The opening scenes were filmed in Big Spring, Texas. A roadside billboard, stating "IF YOU DON'T HAVE AN OIL WELL...GET ONE!" was shown as the New York-bound bus carrying Joe Buck rolled through Texas. Such advertisements, common in the Southwestern United States in the late 1960s and through the 1970s, promoted Eddie Chiles's Western Company of North America. In the film, Joe stays at the Hotel Claridge, at the southeast corner of Broadway and West 44th Street in Midtown Manhattan. His room overlooked the northern half of Times Square. The building, designed by D. H. Burnham & Company and opened in 1911, was demolished in 1972. A motif featured three times throughout the New York scenes was the sign at the top of the facade of the Mutual of New York (MONY) Building at 1740 Broadway. It was extended into the Scribbage scene with Shirley the socialite, when Joe's incorrect spelling of the word "money" matched that of the signage.
Despite his portrayal of Joe Buck, a character hopelessly out of his element in New York, Jon Voight is a native New Yorker, hailing from Yonkers. Dustin Hoffman, who played a grizzled veteran of New York's streets, is from Los Angeles. Voight was paid "scale", or the Screen Actors Guild minimum wage, for his portrayal of Joe Buck, a concession he willingly made to obtain the part.
The line "I'm walkin' here!", which reached No. 27 on AFI's 100 Years...100 Movie Quotes, is often said to have been improvised, but producer Jerome Hellman disputes this account on the 2-disc DVD set of Midnight Cowboy. Although the scene, which originally had Ratso pretend to be hit by a taxi to feign an injury, is written into the first draft of the original script, Hoffman's version explained it differently on an installment of Bravo's Inside the Actors Studio. He stated that there were many takes to hit the traffic light just right so that they wouldn't have to pause while walking. In that take, the timing was perfect, but a cab came out of nowhere and nearly hit them. Hoffman wanted to say, "We're filming a movie here!", but by managing to stay in character, decided not to ruin the take.
Upon initial review by the Motion Picture Association of America, Midnight Cowboy received a "Restricted" ("R") rating. However, after consulting with a psychologist, executives at United Artists were told to accept an "X" rating, due to the "homosexual frame of reference" and its "possible influence upon youngsters." The film was released with an X rating. The MPAA later broadened the requirements for the "R" rating to allow more content and raised the age restriction from sixteen to seventeen. The film was later rated "R" for a reissue in 1971. The film retains its R rating.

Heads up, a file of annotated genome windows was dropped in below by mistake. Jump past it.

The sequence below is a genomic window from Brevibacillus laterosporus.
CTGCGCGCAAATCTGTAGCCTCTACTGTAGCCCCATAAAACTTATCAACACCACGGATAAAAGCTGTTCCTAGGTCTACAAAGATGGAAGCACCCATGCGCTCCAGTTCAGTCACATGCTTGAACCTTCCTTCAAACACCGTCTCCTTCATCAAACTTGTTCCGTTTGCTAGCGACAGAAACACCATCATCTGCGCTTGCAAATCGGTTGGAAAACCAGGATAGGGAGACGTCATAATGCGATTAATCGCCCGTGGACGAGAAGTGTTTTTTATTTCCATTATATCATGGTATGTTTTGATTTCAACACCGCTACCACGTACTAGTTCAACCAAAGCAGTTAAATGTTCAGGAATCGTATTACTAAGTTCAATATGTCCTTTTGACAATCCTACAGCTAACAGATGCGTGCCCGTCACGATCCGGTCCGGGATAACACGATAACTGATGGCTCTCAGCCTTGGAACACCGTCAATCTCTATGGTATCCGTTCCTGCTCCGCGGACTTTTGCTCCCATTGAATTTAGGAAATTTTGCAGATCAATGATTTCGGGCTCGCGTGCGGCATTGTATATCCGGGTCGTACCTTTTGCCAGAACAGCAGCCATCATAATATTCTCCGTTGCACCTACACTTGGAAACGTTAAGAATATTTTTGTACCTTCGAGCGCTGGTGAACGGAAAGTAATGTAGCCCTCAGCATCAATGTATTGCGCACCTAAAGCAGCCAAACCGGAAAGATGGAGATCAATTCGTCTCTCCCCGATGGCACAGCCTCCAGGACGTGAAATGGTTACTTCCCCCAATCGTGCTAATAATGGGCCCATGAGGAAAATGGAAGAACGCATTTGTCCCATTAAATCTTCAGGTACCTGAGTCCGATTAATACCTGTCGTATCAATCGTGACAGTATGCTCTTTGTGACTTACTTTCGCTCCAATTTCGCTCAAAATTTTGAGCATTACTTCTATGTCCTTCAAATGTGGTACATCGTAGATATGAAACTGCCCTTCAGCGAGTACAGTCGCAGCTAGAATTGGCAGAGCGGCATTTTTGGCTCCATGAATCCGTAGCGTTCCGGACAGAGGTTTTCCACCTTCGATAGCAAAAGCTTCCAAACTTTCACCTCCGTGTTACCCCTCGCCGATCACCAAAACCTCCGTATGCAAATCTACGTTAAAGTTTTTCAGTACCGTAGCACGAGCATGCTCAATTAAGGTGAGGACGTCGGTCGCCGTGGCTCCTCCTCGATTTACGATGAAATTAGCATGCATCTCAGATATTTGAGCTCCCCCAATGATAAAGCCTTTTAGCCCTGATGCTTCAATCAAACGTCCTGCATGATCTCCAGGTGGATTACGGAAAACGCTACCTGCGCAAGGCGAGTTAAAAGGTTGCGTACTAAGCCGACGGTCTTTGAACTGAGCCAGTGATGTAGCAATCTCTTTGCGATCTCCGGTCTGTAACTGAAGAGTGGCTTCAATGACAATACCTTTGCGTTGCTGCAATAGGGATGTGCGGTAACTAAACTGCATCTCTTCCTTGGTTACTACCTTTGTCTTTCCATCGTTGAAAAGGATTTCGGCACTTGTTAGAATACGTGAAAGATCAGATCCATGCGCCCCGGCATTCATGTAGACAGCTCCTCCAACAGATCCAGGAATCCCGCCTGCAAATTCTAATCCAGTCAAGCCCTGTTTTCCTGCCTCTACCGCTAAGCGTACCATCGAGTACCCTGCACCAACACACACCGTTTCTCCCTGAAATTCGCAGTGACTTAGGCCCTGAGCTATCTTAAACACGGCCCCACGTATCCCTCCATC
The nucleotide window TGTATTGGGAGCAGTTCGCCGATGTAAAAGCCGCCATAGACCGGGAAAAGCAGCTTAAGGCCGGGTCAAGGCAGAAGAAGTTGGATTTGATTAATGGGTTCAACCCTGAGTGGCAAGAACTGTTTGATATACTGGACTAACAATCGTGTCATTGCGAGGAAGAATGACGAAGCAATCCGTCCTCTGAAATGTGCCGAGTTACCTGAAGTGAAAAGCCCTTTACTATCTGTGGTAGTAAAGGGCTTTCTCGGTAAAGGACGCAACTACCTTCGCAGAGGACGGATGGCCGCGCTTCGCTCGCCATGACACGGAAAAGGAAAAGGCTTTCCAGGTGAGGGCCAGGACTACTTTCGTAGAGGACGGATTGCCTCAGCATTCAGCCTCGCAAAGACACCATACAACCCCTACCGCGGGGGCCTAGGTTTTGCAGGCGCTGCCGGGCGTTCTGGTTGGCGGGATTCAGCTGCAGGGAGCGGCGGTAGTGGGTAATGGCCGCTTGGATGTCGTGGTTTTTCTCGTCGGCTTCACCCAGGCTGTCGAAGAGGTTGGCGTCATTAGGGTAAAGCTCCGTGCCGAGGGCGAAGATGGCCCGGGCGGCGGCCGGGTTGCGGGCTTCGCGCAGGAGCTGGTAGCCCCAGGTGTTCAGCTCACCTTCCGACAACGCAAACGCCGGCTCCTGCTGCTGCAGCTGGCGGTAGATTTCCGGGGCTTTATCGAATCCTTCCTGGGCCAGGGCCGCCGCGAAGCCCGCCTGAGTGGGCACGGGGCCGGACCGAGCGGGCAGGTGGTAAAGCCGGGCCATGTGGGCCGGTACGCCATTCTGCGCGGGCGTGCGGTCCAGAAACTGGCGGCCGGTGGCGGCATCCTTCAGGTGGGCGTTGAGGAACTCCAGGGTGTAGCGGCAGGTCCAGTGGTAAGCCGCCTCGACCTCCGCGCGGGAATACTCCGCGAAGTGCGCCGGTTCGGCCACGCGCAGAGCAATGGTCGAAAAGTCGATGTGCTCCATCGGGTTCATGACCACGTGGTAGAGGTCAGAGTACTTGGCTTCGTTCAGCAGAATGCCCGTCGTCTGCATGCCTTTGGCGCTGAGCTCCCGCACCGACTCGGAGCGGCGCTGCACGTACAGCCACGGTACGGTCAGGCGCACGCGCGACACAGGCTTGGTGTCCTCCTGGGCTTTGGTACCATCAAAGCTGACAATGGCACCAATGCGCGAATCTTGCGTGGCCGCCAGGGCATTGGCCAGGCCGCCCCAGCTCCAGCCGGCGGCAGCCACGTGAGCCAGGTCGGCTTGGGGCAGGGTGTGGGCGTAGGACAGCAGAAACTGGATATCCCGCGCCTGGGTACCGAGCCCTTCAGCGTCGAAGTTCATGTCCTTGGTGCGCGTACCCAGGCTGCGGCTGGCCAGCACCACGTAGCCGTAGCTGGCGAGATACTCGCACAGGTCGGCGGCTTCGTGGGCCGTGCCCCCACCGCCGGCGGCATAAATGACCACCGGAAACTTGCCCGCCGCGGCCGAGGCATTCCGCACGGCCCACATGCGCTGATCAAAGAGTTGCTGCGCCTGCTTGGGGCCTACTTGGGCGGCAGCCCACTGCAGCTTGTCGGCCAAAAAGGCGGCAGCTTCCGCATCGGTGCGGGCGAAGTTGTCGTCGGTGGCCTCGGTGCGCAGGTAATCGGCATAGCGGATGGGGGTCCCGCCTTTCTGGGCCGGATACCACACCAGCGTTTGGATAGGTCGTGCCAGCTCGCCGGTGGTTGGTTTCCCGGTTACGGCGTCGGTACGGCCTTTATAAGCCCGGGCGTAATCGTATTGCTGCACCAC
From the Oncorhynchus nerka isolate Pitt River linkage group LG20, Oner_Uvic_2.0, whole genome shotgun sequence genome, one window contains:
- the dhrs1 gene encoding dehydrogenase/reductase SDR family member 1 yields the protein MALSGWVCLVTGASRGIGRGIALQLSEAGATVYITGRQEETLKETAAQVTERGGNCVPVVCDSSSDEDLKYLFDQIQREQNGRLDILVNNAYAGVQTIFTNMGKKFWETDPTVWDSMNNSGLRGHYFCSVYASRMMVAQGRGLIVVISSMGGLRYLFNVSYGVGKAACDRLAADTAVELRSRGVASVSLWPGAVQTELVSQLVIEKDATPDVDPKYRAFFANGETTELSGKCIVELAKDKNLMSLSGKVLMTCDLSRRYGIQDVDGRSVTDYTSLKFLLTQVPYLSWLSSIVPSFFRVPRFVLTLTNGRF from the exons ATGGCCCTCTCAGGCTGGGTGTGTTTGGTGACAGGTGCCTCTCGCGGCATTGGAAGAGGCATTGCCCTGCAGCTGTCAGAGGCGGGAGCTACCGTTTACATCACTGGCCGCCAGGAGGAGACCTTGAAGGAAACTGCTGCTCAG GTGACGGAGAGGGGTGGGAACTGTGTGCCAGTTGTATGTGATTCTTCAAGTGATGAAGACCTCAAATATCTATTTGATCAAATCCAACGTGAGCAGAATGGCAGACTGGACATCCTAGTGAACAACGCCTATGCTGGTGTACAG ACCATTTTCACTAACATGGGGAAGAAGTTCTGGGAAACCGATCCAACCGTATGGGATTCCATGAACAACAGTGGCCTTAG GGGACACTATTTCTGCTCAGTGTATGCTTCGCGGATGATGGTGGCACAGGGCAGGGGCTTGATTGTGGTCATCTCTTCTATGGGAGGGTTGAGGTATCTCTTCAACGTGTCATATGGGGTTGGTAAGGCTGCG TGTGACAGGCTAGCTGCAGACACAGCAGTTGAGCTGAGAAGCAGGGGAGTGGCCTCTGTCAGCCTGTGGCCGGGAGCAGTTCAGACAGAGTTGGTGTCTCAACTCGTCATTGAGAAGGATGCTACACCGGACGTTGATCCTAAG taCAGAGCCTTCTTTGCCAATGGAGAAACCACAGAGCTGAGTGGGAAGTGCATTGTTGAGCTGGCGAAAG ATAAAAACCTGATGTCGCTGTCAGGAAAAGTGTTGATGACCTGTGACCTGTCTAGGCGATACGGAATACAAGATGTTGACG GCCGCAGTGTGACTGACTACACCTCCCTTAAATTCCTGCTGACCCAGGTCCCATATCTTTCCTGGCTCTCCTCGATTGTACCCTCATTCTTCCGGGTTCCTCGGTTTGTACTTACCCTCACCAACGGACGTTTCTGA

Critical response to the film has been largely positive; Gene Siskel of the Chicago Tribune said of the film: "I cannot recall a more marvelous pair of acting performances in any one film." In a 25th anniversary retrospective in 1994, Owen Gleiberman of Entertainment Weekly wrote: "Midnight Cowboy's peep-show vision of Manhattan lowlife may no longer be shocking, but what is shocking, in 1994, is to see a major studio film linger this lovingly on characters who have nothing to offer the audience but their own lost souls."
Midnight Cowboy currently holds a 91% approval rating on online review aggregator Rotten Tomatoes, with an average rating of 8.45/10, based on 69 reviews. The website's critical consensus states: "John Schlesinger's gritty, unrelentingly bleak look at the seedy underbelly of urban American life is undeniably disturbing, but Dustin Hoffman and Jon Voight's performances make it difficult to turn away."
The film opened at the Coronet Theatre in New York City and grossed a house record $61,503 in its first week. In it 10th week of release, the film became number one in the United States with a weekly gross of $550,237.
The film earned $11 million in rentals in the United States and Canada in 1969 and added a further $5.3 million the following year when it was nominated and won the Academy Award for Best Picture. It eventually earned rentals of $20.5 million.
Midnight Cowboy won the Directors Guild of America Award for Outstanding Directing - Feature Film and the Writers Guild of America Award for Best Adapted Screenplay.
John Barry, who supervised the music and composed the score, won a Grammy for Best Instrumental Theme.Fred Neil's song "Everybody's Talkin'" won a Grammy Award for Best Contemporary Vocal Performance, Male for Harry Nilsson. Schlesinger chose the song as its theme, and the song underscores the first act. Other songs considered for the theme included Nilsson's own "I Guess the Lord Must Be in New York City" and Randy Newman's "Cowboy". Bob Dylan wrote "Lay Lady Lay" to serve as the theme song, but did not finish it in time. The movie's main theme, "Midnight Cowboy", featured harmonica by Toots Thielemans, but on its album version it was played by Tommy Reilly. The soundtrack album was released by United Artists Records in 1969. The title music from Midnight Cowboy and some of the incidental cues were included in the documentary ToryBoy The Movie in 2011.
|United States (RIAA)||Gold||500,000^|
*sales figures based on certification alone